A deserving winner of the FringeNYC Overall Excellence Award for a play, The Radicalization of Rolfe, produced by Glenn Krutoff, is a uniquely witty original take-off on The Sound of Music. Instead of focusing on the aristocratic von Trapp family and the children’s new governess Maria, playwright Andrew Bergh explores, through a gay lens, the supporting characters and the impact of the Nazi Anschluss on their lives.
Interspersing lyrics from the Rodgers and Hammerstein score into the dialogue, the script is clever and amusing, as it challenges the audience to recognize the well-known show tunes from which they’re taken (e.g., when asked his age, the titular messenger-boy-turned-Nazi-recruit responds, “Seventeen going on eighteen.”). But the funny pop-culture references are underscored with intimate views of the devastating effects inherent in the familiar historical themes of socio-political indoctrination, intolerance, and work-camp atrocities that drive the play, as the impressionable young Rolfe is torn between his secret lover Johan, his courting of the unseen Liesl von Trapp (of “Sixteen Going on Seventeen” fame), and his ambition to have a higher rank and a better life, as promised to him by the Nazi Gauleiter Herr Zeller.
The story’s setting in 1930’s Salzburg is evoked by Audrey Nauman’s period-style and station-defining costumes: Nazi uniforms for Rolfe and Zeller; servants’ uniforms for the von Trapps’ butler Franz and housekeeper Frau Schmidt; and casual wear for Johan, known to Rolfe from the local athletic club. Beautiful lighting by Emily Grayson follows the characters around the simple scenic design, consisting of little more than a few folding table and chairs, as director Abigail Zealey Bess moves the action around the stage from scene to scene, engaging the audience and triggering the different locales, encounters, and confrontations with an effective balance of laughs and sensitivity.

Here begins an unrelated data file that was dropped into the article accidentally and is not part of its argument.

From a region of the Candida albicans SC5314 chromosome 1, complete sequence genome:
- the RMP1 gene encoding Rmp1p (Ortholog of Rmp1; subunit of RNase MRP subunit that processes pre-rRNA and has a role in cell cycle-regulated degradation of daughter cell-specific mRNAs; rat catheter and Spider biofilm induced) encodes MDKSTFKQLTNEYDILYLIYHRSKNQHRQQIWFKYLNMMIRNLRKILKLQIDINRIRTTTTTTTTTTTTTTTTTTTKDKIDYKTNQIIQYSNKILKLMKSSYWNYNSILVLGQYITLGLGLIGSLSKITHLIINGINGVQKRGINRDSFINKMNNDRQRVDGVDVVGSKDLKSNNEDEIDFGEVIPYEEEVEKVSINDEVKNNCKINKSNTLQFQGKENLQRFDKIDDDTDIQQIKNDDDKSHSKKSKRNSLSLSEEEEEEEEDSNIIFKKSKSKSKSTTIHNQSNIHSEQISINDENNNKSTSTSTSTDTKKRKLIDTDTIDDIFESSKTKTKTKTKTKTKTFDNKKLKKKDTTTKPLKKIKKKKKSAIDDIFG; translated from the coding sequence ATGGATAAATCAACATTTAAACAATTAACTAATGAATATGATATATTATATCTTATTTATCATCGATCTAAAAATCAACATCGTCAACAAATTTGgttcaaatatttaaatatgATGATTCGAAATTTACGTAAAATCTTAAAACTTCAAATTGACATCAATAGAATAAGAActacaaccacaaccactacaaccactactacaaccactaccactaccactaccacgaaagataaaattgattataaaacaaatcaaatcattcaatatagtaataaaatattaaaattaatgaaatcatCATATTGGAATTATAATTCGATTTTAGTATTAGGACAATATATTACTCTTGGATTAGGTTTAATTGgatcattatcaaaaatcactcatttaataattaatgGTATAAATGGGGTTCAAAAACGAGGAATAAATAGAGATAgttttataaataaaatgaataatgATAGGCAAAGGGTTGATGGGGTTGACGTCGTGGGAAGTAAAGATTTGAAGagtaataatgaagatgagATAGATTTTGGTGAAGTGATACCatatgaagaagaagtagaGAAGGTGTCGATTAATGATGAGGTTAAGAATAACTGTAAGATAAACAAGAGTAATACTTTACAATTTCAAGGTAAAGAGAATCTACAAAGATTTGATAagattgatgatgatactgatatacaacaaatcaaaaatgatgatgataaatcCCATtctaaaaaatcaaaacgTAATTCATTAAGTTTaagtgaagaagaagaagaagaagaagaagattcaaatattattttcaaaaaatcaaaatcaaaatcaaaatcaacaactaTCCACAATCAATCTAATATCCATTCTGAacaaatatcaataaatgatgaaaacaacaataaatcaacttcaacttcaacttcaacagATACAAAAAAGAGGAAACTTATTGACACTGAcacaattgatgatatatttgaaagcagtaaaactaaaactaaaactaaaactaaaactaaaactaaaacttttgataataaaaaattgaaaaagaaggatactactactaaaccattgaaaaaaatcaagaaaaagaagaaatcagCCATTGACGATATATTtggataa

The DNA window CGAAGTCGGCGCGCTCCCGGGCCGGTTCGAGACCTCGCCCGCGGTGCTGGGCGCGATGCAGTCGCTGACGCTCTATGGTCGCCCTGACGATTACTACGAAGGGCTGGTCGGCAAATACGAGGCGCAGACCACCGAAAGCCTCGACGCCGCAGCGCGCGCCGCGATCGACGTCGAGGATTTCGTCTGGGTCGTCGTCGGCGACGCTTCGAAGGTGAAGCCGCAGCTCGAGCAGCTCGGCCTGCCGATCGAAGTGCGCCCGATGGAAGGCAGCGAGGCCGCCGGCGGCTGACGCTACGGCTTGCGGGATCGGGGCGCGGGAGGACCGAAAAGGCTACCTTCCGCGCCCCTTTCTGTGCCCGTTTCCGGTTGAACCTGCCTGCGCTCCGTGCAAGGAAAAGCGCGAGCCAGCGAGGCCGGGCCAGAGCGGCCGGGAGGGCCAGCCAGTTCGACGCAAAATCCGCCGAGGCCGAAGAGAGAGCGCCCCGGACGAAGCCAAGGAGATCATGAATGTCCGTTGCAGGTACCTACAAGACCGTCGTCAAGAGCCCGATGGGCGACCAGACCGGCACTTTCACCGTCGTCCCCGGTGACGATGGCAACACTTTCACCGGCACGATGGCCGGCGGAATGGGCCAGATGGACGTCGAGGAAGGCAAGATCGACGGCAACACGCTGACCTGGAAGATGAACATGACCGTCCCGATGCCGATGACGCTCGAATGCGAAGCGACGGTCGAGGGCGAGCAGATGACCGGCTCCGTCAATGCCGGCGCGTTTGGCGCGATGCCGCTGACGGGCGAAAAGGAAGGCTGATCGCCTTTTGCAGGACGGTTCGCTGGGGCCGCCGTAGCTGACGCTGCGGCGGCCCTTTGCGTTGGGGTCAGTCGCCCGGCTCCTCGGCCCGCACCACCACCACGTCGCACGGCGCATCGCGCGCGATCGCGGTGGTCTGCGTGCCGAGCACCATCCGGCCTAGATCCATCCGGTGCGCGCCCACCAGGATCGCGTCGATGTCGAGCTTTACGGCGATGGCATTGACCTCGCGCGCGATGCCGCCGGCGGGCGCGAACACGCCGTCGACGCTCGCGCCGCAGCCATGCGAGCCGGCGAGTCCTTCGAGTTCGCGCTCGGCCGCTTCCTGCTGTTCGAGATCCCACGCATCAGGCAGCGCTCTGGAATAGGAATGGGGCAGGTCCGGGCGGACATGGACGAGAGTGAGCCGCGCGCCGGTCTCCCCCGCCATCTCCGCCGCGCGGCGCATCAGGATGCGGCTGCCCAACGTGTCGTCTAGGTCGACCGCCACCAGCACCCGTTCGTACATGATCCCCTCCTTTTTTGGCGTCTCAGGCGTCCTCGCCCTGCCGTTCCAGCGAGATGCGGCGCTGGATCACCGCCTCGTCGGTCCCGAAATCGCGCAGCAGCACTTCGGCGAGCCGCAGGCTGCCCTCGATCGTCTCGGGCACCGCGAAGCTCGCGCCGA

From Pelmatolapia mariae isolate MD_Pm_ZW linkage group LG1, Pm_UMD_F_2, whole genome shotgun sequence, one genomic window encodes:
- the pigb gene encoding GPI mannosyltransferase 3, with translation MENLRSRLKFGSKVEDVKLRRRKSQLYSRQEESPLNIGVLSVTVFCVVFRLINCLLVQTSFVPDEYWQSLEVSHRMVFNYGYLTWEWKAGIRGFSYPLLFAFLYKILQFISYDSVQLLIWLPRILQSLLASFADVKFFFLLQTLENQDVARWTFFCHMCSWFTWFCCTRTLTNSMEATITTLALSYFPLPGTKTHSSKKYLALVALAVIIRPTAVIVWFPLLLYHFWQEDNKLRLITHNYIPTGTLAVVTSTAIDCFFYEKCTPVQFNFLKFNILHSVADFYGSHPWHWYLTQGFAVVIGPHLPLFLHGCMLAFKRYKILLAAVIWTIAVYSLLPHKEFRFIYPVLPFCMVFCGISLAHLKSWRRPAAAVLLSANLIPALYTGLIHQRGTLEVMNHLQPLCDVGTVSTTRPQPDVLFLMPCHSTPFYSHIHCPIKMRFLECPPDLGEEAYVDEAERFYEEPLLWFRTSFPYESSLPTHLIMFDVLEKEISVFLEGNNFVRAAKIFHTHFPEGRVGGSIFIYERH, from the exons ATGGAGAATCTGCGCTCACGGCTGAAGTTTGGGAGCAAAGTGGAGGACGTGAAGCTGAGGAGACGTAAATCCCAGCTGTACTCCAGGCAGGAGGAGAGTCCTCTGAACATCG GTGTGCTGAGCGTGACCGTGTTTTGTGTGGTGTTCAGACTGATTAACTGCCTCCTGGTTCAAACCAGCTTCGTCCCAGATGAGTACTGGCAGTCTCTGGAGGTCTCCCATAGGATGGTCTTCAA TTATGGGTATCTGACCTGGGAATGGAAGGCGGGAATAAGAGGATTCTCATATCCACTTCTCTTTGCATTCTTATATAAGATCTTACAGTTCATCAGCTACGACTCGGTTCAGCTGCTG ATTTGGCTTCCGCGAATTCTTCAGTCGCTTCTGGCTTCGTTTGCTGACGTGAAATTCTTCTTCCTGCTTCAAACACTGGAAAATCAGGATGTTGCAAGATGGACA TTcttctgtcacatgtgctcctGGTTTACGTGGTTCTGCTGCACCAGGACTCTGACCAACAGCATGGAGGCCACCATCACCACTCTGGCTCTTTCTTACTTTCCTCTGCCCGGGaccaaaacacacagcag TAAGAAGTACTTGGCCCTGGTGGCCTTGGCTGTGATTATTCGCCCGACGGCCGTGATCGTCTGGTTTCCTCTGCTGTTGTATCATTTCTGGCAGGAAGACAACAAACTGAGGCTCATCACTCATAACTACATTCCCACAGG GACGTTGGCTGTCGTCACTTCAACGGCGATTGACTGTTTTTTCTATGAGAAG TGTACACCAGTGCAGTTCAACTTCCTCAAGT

A fine cast of five convincingly reveals the smartly re-imagined characters’ personalities and motivations with both humor and insight. Logan Sutherland stars as the conflicted Rolfe, “the perfect picture of Aryan youth,” who joins the Nazi movement in his quest for success, while hiding his true self to everyone but his paramour. We see him transition from a starry-eyed innocent to a willing participant in spying and betrayal for the advancement of his own career, before being faced with the ultimate life-and-death consequences of who he is and what he has done.
As Herr Zeller, Dominic Comperatore is laughably and chillingly cold and calculating, while first luring and then threatening his Austrian recruits. Jay Patterson and Polly Adams provide a telling contrast between Franz and Frau Schmidt, during the critical period when, as everyone notes, “change is coming.” He is resentful of his low status, critical of his wealthy employers, and belligerent to those who stand in his way, while being belittled by Zeller and outdone by Rolfe; she is warm, loving, supportive, and perceptive, as she gives her nephew Johan crucial information that could save his life. And Alex J. Gould is both enticing and resolute as Johan Schmidt, who remains true to his identity and committed to a new beginning, far away from his Nazi-controlled homeland (in one of the show’s most comical and heartfelt scenes, he sits with Rolfe at the edge of the stage and dreams about “the Town” to which he hopes to escape).
The Radicalization of Rolfe, while making us laugh and testing our knowledge of the songs and situations of The Sound of Music, delivers a disquieting conclusion that still shocks and resonates.
Running Time: Approximately 90 minutes, without intermission.